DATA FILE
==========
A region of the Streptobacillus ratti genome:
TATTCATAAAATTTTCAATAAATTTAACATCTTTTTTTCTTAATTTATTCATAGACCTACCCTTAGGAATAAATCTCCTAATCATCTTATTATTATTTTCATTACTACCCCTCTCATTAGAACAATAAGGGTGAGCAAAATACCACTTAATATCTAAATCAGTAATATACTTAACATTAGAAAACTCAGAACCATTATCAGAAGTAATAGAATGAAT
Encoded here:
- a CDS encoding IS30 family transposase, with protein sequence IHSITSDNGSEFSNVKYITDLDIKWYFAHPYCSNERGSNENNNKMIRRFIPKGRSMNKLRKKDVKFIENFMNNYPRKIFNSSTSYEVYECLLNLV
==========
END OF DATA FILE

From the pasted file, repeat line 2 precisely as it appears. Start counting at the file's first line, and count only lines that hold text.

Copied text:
TATTCATAAAATTTTCAATAAATTTAACATCTTTTTTTCTTAATTTATTCATAGACCTACCCTTAGGAATAAATCTCCTAATCATCTTATTATTATTTTCATTACTACCCCTCTCATTAGAACAATAAGGGTGAGCAAAATACCACTTAATATCTAAATCAGTAATATACTTAACATTAGAAAACTCAGAACCATTATCAGAAGTAATAGAATGAAT